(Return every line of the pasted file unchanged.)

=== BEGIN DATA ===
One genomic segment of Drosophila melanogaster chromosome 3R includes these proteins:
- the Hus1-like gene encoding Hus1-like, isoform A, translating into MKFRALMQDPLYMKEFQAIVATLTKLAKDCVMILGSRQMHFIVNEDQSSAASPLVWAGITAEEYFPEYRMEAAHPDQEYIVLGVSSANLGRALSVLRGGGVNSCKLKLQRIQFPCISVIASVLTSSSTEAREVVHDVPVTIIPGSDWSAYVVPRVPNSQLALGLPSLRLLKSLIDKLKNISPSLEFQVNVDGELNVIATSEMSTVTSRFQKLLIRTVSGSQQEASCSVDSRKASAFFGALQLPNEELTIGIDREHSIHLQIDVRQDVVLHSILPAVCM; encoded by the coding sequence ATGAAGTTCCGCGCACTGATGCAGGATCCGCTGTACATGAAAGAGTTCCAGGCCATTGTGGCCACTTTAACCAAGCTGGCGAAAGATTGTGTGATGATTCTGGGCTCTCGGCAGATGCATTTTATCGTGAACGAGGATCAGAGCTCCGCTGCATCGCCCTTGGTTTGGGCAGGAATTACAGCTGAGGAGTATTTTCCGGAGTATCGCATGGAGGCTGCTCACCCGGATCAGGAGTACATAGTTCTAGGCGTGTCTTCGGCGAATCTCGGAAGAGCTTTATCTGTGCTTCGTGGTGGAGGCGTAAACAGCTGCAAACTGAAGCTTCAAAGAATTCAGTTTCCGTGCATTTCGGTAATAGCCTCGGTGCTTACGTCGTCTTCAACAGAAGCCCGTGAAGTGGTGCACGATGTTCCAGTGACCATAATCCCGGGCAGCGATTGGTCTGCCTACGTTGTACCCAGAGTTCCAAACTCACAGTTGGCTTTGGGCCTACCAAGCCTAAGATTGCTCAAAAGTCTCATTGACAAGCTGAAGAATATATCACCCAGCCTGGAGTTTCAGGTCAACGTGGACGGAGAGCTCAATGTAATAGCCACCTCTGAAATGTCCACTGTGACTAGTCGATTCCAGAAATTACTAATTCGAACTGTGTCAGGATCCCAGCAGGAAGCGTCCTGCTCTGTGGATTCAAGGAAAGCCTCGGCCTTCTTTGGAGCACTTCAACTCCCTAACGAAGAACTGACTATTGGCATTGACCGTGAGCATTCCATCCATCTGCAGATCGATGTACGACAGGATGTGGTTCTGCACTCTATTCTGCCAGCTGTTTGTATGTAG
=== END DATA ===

One genomic segment of Drosophila melanogaster chromosome 3R includes these proteins:
- the Hus1-like gene encoding Hus1-like, isoform A, translating into MKFRALMQDPLYMKEFQAIVATLTKLAKDCVMILGSRQMHFIVNEDQSSAASPLVWAGITAEEYFPEYRMEAAHPDQEYIVLGVSSANLGRALSVLRGGGVNSCKLKLQRIQFPCISVIASVLTSSSTEAREVVHDVPVTIIPGSDWSAYVVPRVPNSQLALGLPSLRLLKSLIDKLKNISPSLEFQVNVDGELNVIATSEMSTVTSRFQKLLIRTVSGSQQEASCSVDSRKASAFFGALQLPNEELTIGIDREHSIHLQIDVRQDVVLHSILPAVCM; encoded by the coding sequence ATGAAGTTCCGCGCACTGATGCAGGATCCGCTGTACATGAAAGAGTTCCAGGCCATTGTGGCCACTTTAACCAAGCTGGCGAAAGATTGTGTGATGATTCTGGGCTCTCGGCAGATGCATTTTATCGTGAACGAGGATCAGAGCTCCGCTGCATCGCCCTTGGTTTGGGCAGGAATTACAGCTGAGGAGTATTTTCCGGAGTATCGCATGGAGGCTGCTCACCCGGATCAGGAGTACATAGTTCTAGGCGTGTCTTCGGCGAATCTCGGAAGAGCTTTATCTGTGCTTCGTGGTGGAGGCGTAAACAGCTGCAAACTGAAGCTTCAAAGAATTCAGTTTCCGTGCATTTCGGTAATAGCCTCGGTGCTTACGTCGTCTTCAACAGAAGCCCGTGAAGTGGTGCACGATGTTCCAGTGACCATAATCCCGGGCAGCGATTGGTCTGCCTACGTTGTACCCAGAGTTCCAAACTCACAGTTGGCTTTGGGCCTACCAAGCCTAAGATTGCTCAAAAGTCTCATTGACAAGCTGAAGAATATATCACCCAGCCTGGAGTTTCAGGTCAACGTGGACGGAGAGCTCAATGTAATAGCCACCTCTGAAATGTCCACTGTGACTAGTCGATTCCAGAAATTACTAATTCGAACTGTGTCAGGATCCCAGCAGGAAGCGTCCTGCTCTGTGGATTCAAGGAAAGCCTCGGCCTTCTTTGGAGCACTTCAACTCCCTAACGAAGAACTGACTATTGGCATTGACCGTGAGCATTCCATCCATCTGCAGATCGATGTACGACAGGATGTGGTTCTGCACTCTATTCTGCCAGCTGTTTGTATGTAG